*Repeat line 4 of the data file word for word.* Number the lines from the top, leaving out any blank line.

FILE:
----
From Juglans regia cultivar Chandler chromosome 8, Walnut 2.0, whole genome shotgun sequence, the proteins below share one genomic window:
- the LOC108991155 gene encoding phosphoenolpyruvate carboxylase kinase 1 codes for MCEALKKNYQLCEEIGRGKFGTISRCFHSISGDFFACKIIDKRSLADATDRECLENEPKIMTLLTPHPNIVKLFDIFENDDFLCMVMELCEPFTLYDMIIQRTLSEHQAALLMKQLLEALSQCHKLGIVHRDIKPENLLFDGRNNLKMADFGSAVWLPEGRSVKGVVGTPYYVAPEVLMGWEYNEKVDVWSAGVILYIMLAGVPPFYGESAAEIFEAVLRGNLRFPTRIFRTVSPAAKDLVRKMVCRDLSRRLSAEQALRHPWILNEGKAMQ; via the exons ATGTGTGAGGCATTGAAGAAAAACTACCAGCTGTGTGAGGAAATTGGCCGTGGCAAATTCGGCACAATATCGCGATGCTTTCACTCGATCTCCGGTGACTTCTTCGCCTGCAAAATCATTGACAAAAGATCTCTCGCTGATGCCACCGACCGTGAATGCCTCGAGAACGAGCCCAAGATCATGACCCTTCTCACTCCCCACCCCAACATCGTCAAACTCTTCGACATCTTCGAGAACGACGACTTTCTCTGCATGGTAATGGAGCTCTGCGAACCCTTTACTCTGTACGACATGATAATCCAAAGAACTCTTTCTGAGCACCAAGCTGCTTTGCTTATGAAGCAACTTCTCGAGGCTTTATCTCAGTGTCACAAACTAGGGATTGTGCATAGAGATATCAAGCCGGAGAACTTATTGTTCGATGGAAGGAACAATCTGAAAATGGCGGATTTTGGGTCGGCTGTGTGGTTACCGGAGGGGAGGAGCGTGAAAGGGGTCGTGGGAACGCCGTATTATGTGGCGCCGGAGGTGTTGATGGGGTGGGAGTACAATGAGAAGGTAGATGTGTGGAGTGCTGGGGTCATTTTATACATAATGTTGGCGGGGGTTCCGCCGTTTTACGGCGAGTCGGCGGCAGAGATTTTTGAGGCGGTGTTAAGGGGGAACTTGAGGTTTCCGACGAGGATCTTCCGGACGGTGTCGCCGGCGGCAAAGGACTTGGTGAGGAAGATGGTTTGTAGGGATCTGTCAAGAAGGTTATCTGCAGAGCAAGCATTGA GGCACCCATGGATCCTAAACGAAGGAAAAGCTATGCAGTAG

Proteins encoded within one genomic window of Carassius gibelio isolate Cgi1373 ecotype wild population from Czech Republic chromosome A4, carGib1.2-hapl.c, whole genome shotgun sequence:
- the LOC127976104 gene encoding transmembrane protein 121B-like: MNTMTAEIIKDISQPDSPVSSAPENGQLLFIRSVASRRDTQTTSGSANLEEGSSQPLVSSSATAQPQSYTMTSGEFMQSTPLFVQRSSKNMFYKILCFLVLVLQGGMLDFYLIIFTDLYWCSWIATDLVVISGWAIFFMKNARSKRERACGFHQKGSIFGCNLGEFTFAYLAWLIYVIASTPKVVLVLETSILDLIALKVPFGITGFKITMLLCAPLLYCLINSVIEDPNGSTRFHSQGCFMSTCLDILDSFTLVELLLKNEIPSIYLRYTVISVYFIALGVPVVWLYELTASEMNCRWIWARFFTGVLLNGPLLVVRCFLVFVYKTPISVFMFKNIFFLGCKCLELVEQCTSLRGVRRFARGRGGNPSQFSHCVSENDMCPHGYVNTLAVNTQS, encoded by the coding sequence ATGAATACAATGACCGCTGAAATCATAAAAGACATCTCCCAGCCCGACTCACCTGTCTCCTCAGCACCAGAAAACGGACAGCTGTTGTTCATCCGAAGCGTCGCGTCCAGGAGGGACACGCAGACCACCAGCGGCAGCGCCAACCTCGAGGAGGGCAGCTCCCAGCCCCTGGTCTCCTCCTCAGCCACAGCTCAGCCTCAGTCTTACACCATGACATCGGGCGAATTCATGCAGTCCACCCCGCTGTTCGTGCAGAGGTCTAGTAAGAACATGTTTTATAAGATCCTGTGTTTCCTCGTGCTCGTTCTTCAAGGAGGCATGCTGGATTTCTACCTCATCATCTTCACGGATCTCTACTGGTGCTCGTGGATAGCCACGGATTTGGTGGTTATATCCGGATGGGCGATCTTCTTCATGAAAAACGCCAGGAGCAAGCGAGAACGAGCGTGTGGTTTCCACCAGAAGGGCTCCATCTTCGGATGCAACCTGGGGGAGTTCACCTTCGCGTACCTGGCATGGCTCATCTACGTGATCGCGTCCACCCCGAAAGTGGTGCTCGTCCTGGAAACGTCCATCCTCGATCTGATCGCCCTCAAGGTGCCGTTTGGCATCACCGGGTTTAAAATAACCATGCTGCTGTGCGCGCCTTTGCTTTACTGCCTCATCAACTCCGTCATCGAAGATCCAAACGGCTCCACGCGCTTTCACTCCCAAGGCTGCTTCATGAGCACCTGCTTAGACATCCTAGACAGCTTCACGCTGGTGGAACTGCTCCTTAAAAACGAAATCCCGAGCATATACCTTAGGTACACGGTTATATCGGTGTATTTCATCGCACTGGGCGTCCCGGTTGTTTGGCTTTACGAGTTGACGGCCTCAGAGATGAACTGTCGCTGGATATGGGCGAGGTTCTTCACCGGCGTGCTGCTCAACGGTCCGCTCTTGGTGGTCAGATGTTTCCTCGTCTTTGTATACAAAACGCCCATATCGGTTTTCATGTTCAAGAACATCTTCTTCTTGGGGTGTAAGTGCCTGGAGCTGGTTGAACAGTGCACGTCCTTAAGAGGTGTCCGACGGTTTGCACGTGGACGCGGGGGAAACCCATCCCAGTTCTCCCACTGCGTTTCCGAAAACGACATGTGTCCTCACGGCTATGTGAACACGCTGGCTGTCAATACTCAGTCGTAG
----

- the LOC127976104 gene encoding transmembrane protein 121B-like: MNTMTAEIIKDISQPDSPVSSAPENGQLLFIRSVASRRDTQTTSGSANLEEGSSQPLVSSSATAQPQSYTMTSGEFMQSTPLFVQRSSKNMFYKILCFLVLVLQGGMLDFYLIIFTDLYWCSWIATDLVVISGWAIFFMKNARSKRERACGFHQKGSIFGCNLGEFTFAYLAWLIYVIASTPKVVLVLETSILDLIALKVPFGITGFKITMLLCAPLLYCLINSVIEDPNGSTRFHSQGCFMSTCLDILDSFTLVELLLKNEIPSIYLRYTVISVYFIALGVPVVWLYELTASEMNCRWIWARFFTGVLLNGPLLVVRCFLVFVYKTPISVFMFKNIFFLGCKCLELVEQCTSLRGVRRFARGRGGNPSQFSHCVSENDMCPHGYVNTLAVNTQS, encoded by the coding sequence ATGAATACAATGACCGCTGAAATCATAAAAGACATCTCCCAGCCCGACTCACCTGTCTCCTCAGCACCAGAAAACGGACAGCTGTTGTTCATCCGAAGCGTCGCGTCCAGGAGGGACACGCAGACCACCAGCGGCAGCGCCAACCTCGAGGAGGGCAGCTCCCAGCCCCTGGTCTCCTCCTCAGCCACAGCTCAGCCTCAGTCTTACACCATGACATCGGGCGAATTCATGCAGTCCACCCCGCTGTTCGTGCAGAGGTCTAGTAAGAACATGTTTTATAAGATCCTGTGTTTCCTCGTGCTCGTTCTTCAAGGAGGCATGCTGGATTTCTACCTCATCATCTTCACGGATCTCTACTGGTGCTCGTGGATAGCCACGGATTTGGTGGTTATATCCGGATGGGCGATCTTCTTCATGAAAAACGCCAGGAGCAAGCGAGAACGAGCGTGTGGTTTCCACCAGAAGGGCTCCATCTTCGGATGCAACCTGGGGGAGTTCACCTTCGCGTACCTGGCATGGCTCATCTACGTGATCGCGTCCACCCCGAAAGTGGTGCTCGTCCTGGAAACGTCCATCCTCGATCTGATCGCCCTCAAGGTGCCGTTTGGCATCACCGGGTTTAAAATAACCATGCTGCTGTGCGCGCCTTTGCTTTACTGCCTCATCAACTCCGTCATCGAAGATCCAAACGGCTCCACGCGCTTTCACTCCCAAGGCTGCTTCATGAGCACCTGCTTAGACATCCTAGACAGCTTCACGCTGGTGGAACTGCTCCTTAAAAACGAAATCCCGAGCATATACCTTAGGTACACGGTTATATCGGTGTATTTCATCGCACTGGGCGTCCCGGTTGTTTGGCTTTACGAGTTGACGGCCTCAGAGATGAACTGTCGCTGGATATGGGCGAGGTTCTTCACCGGCGTGCTGCTCAACGGTCCGCTCTTGGTGGTCAGATGTTTCCTCGTCTTTGTATACAAAACGCCCATATCGGTTTTCATGTTCAAGAACATCTTCTTCTTGGGGTGTAAGTGCCTGGAGCTGGTTGAACAGTGCACGTCCTTAAGAGGTGTCCGACGGTTTGCACGTGGACGCGGGGGAAACCCATCCCAGTTCTCCCACTGCGTTTCCGAAAACGACATGTGTCCTCACGGCTATGTGAACACGCTGGCTGTCAATACTCAGTCGTAG